3. Culture first. Micronationalism and Political Simulation have different names, for good reason. The former encompasses far more than the latter. There are micronations out there with constitutions numbering in the hundreds of articles, a well-oiled legislature and perfectly meritocratic executives; but aside from a flag and a forum background, it is often hard to visualise the kind of people in whose name all these laws and edicts and treaties are made. What is their national dress? Is their poetry any good? In what fields of academia do they excel? What languages, dialects or in-jokes are floating around the place? They have all this government but nothing to govern. It has always been my conviction that the machinery of state should start minimal, and develop organically over time by precipitating from an established cultural foundation. Otherwise it’s invariably a cut-and-paste job from some real world nation of the type that a great many micronationalists start the hobby to escape. A lot of people, while complimenting my own cultural work, have lamented that their own attempts are not up to the same calibre and that it demotivates them from trying at all. But ultimately, I don’t judge if somebody’s cultural work is a little rough around the edges. That’s a cosmetic irrelevance. It’s the concept that counts and as long as somebody displays that, I’m not going to laugh at their delivery.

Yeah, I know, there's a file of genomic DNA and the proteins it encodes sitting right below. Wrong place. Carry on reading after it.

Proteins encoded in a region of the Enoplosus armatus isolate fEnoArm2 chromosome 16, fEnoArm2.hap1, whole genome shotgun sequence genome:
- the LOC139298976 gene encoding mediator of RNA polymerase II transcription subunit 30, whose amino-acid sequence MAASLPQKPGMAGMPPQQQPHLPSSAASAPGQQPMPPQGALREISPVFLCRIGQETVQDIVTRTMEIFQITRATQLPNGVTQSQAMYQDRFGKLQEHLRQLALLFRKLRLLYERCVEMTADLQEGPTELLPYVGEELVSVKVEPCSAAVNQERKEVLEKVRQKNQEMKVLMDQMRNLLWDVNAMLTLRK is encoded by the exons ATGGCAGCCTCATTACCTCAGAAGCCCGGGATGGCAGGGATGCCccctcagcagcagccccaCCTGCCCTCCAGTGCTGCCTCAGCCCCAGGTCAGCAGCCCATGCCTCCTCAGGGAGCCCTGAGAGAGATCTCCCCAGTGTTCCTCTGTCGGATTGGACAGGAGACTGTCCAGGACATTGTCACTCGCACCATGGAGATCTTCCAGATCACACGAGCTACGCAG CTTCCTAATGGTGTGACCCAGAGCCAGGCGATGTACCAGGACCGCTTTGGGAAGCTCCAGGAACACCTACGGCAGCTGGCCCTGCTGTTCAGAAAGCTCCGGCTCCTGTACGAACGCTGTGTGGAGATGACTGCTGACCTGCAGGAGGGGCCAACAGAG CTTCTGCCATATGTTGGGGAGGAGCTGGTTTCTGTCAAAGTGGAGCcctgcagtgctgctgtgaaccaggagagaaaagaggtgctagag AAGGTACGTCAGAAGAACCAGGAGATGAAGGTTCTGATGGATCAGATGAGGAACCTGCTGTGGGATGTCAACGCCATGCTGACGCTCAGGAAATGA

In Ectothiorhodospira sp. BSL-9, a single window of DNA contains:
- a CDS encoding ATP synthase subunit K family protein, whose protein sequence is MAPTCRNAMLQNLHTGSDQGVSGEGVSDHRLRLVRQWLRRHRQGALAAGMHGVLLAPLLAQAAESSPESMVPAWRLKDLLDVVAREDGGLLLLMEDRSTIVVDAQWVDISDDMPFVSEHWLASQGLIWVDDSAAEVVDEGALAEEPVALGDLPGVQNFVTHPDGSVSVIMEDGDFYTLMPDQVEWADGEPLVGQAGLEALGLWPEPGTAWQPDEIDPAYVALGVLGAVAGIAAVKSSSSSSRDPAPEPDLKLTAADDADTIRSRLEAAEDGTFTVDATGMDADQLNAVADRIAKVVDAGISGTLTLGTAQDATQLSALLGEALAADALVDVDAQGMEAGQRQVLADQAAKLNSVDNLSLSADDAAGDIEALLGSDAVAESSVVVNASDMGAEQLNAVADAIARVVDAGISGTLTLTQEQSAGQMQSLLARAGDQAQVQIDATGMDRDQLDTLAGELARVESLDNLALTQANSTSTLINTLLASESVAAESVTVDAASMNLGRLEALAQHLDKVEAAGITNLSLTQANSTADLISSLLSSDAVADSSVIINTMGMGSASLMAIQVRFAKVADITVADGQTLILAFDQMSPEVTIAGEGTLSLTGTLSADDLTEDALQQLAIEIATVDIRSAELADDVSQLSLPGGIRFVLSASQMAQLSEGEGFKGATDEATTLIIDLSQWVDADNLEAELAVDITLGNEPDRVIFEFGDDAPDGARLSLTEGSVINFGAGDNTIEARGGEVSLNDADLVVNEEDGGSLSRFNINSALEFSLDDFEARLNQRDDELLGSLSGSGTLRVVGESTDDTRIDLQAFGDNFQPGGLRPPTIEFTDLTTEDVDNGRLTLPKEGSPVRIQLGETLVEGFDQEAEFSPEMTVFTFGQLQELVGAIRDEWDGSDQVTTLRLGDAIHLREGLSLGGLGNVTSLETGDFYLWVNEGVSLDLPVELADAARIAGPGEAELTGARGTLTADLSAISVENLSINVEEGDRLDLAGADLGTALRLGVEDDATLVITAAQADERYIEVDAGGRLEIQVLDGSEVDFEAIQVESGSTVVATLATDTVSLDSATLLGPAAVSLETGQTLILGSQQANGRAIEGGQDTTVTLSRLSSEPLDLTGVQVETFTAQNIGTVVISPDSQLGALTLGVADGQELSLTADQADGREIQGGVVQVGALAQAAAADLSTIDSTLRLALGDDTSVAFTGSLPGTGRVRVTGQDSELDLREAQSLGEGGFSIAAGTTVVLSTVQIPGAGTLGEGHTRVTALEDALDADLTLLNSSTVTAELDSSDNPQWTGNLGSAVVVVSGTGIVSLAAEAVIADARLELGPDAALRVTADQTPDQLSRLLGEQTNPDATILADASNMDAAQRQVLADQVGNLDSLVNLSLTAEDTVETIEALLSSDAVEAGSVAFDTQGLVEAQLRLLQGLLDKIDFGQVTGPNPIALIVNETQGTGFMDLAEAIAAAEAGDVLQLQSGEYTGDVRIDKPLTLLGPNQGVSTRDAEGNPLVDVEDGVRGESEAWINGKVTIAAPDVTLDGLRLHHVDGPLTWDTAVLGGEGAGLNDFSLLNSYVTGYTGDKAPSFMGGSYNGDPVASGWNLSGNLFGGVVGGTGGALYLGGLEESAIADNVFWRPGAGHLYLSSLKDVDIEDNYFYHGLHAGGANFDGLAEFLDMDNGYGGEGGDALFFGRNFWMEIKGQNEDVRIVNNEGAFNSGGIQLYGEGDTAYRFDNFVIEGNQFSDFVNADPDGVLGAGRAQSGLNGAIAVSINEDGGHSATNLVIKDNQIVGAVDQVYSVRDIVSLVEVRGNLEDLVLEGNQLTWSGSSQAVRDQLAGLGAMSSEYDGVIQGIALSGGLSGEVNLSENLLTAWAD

You took particular offence to Kaiser Ayreon III’s recent announcement of his vision that “Shireroth can rise again, become great,” noting your opinion that the micronation has never fallen from greatness. What do you feel makes Shireroth great?